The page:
New Jersey Governor James E. McGreevey joined Port Authority executives and elected leaders at Newark Liberty International Airport today for the historic gateway’s 75th anniversary, celebrating its important contributions to the aviation industry and the region.
\"Much of the story of air travel in the United States was written right here at Newark Liberty International Airport,\" Governor McGreevey said. \"This great airport, credited with many important firsts in aviation, continues to serve as a gateway for domestic and international travel, and as an economic engine for New Jersey and the region.\"
The airport supports about 25,000 on-site jobs, while an additional 110,000 jobs in the region are derived from airport activity, Port Authority Chairman Anthony R. Coscia said.
\"As we near the completion of an unprecedented $3.8 billion public-private redevelopment program here at Newark Liberty International Airport, we can look around and see how we’ve married the rich history at Newark Airport with the promise of a great future,\" Chairman Coscia said. \"Among the many things we have delivered to our customers are two new parking garages, AirTrain Newark, three enhanced and expanded terminals, new cargo facilities, roadway improvements that create better access for vehicles, and runway improvements that increase efficiency for aircraft.\"
Port Authority Executive Director Joseph J. Seymour said, \"The community at Newark Liberty International Airport takes great pride in this historic milestone, and rightly so. The people of the Port Authority and their airport partners strive every day to provide the best in customer service, so that the traveling public is ensured a safe, secure and enjoyable experience.\"
Newark Liberty International Airport’s legacy mirrors that of the aviation industry itself, which this year celebrates the centennial of flight. Today’s event, for example, was held in the airport’s Building One, which was originally dedicated by aviation pioneer Amelia Earhart in 1935 and served as the first passenger terminal in the nation. The building, designated a National Historic Landmark in 1979, now houses the airport’s professional and police staff, aircraft rescue and firefighting equipment, and airport operations equipment, as well as a display of historic photos, artifacts and memorabilia.
Newark Airport’s important role in U.S. aviation history goes well beyond Building One’s status as the nation’s first passenger terminal. Other aviation firsts that took place at Newark Airport include:
- The nation’s first air traffic controller, and the first air traffic control tower, which is still housed in Building One and has been restored.
- The nation’s first paved runway.
- The nation’s first runway with lighting, which permitted nighttime operations.
- The nation’s first airport weather station.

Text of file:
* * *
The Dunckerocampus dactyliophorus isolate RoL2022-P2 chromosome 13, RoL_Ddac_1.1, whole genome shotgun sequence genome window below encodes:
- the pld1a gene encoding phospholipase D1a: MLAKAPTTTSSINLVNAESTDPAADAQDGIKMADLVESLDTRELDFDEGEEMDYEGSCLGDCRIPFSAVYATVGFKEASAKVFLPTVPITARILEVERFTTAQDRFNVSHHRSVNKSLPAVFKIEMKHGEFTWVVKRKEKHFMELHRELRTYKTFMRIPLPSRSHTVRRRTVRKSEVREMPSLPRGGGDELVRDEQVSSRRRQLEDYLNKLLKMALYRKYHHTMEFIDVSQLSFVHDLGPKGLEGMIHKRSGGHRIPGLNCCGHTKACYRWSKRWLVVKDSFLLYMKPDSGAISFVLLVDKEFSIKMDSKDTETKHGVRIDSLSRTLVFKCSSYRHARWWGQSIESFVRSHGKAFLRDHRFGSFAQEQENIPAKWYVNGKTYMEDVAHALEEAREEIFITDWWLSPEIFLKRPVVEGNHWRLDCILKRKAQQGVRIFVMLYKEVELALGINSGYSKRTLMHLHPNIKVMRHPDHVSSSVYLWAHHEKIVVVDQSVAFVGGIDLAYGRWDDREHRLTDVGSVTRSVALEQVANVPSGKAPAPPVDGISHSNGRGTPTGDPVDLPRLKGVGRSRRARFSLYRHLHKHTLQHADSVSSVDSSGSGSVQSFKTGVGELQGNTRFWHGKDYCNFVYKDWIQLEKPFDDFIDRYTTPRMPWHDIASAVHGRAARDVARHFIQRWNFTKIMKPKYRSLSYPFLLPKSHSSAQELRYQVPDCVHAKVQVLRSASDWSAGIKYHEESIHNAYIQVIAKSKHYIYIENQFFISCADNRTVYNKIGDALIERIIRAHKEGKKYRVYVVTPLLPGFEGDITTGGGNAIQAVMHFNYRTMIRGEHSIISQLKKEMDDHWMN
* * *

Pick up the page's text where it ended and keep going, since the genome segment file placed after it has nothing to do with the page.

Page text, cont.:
By 1939, Newark Airport was the nation’s busiest aviation facility, handling 481,000 passengers – a huge number then, but less than 2 percent of the 29.2 million passengers the airport handled last year.
Throughout World War II, U.S. military forces used the airport as a staging area. In 1946, the airport reopened for commercial business, and two years later, the Port of New York Authority (later renamed the Port Authority of New York and New Jersey) entered into a lease agreement with the city of Newark to develop and operate the airport.
Under the Port Authority’s stewardship, Newark Airport continued to grow. The airport was expanded by hundreds of acres, new terminals and cargo centers opened, and a monorail (later renamed AirTrain Newark and extended to the Northeast Corridor Rail Line) was built.
In 2002, an agreement between the Port Authority and the city of Newark extended the agency’s lease on the airport through 2065, ensuring the airport will continue to be a vibrant, vital part of the economy for decades to come, providing widespread benefits for people throughout the region.
In recent years, a $3.8 billion public-private redevelopment program has brought a host of enhancements and improvements to all areas of the airport, including terminals, parking areas, rail access, roadways, runways and cargo areas. Other recent improvements include E-ZPass Plus, which will be available at Newark Airport parking lots and garages by month’s end. This innovative program, which also is available at John F. Kennedy International and LaGuardia airports, allows customers to pay for airport parking with their E-ZPass tags, saving time and speeding exits.
The Port Authority of New York and New Jersey operates some of the busiest and most important transportation links in the region. They include John F. Kennedy International, Newark Liberty International, LaGuardia and Teterboro airports; the George Washington Bridge; the Lincoln and Holland tunnels; the three bridges between Staten Island and New Jersey; the PATH rapid-transit system; the Downtown Manhattan Heliport; Port Newark; the Elizabeth-Port Authority Marine Terminal; the Howland Hook Marine Terminal on Staten Island; the Brooklyn Piers/Red Hook Container Terminal; and the Port Authority Bus Terminal in midtown Manhattan. The agency also owns the 16-acre World Trade Center site in Lower Manhattan. The Port Authority is financially self-supporting and receives no tax revenue from either state.